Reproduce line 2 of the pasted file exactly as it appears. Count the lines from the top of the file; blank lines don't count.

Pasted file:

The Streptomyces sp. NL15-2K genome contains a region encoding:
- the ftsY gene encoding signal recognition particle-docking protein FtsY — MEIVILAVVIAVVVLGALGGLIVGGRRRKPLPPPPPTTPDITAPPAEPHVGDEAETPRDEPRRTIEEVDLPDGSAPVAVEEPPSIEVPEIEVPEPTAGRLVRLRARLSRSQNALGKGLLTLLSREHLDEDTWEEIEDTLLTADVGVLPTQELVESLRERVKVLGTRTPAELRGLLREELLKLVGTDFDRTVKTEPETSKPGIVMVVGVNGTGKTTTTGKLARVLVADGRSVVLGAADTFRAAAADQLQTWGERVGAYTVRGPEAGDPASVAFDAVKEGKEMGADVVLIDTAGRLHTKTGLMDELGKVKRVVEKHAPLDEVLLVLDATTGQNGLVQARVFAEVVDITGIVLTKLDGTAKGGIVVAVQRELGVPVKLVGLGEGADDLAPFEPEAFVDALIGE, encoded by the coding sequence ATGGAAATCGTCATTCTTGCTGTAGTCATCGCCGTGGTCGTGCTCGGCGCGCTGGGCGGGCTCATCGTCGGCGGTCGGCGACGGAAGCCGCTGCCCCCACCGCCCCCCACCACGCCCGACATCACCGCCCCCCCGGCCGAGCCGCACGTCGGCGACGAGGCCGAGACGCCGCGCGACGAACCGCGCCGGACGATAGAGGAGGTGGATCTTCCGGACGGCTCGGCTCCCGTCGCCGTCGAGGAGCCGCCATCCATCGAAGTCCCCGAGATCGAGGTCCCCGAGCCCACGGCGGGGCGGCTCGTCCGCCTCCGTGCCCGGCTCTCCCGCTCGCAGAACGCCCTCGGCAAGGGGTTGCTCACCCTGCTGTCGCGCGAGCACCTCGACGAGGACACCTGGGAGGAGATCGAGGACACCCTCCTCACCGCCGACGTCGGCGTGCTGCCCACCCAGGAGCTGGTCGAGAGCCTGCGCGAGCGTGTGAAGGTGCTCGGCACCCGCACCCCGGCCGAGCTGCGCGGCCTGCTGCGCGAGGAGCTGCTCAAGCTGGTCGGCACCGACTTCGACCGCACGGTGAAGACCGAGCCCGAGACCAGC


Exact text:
- the ftsY gene encoding signal recognition particle-docking protein FtsY — MEIVILAVVIAVVVLGALGGLIVGGRRRKPLPPPPPTTPDITAPPAEPHVGDEAETPRDEPRRTIEEVDLPDGSAPVAVEEPPSIEVPEIEVPEPTAGRLVRLRARLSRSQNALGKGLLTLLSREHLDEDTWEEIEDTLLTADVGVLPTQELVESLRERVKVLGTRTPAELRGLLREELLKLVGTDFDRTVKTEPETSKPGIVMVVGVNGTGKTTTTGKLARVLVADGRSVVLGAADTFRAAAADQLQTWGERVGAYTVRGPEAGDPASVAFDAVKEGKEMGADVVLIDTAGRLHTKTGLMDELGKVKRVVEKHAPLDEVLLVLDATTGQNGLVQARVFAEVVDITGIVLTKLDGTAKGGIVVAVQRELGVPVKLVGLGEGADDLAPFEPEAFVDALIGE, encoded by the coding sequence ATGGAAATCGTCATTCTTGCTGTAGTCATCGCCGTGGTCGTGCTCGGCGCGCTGGGCGGGCTCATCGTCGGCGGTCGGCGACGGAAGCCGCTGCCCCCACCGCCCCCCACCACGCCCGACATCACCGCCCCCCCGGCCGAGCCGCACGTCGGCGACGAGGCCGAGACGCCGCGCGACGAACCGCGCCGGACGATAGAGGAGGTGGATCTTCCGGACGGCTCGGCTCCCGTCGCCGTCGAGGAGCCGCCATCCATCGAAGTCCCCGAGATCGAGGTCCCCGAGCCCACGGCGGGGCGGCTCGTCCGCCTCCGTGCCCGGCTCTCCCGCTCGCAGAACGCCCTCGGCAAGGGGTTGCTCACCCTGCTGTCGCGCGAGCACCTCGACGAGGACACCTGGGAGGAGATCGAGGACACCCTCCTCACCGCCGACGTCGGCGTGCTGCCCACCCAGGAGCTGGTCGAGAGCCTGCGCGAGCGTGTGAAGGTGCTCGGCACCCGCACCCCGGCCGAGCTGCGCGGCCTGCTGCGCGAGGAGCTGCTCAAGCTGGTCGGCACCGACTTCGACCGCACGGTGAAGACCGAGCCCGAGACCAGC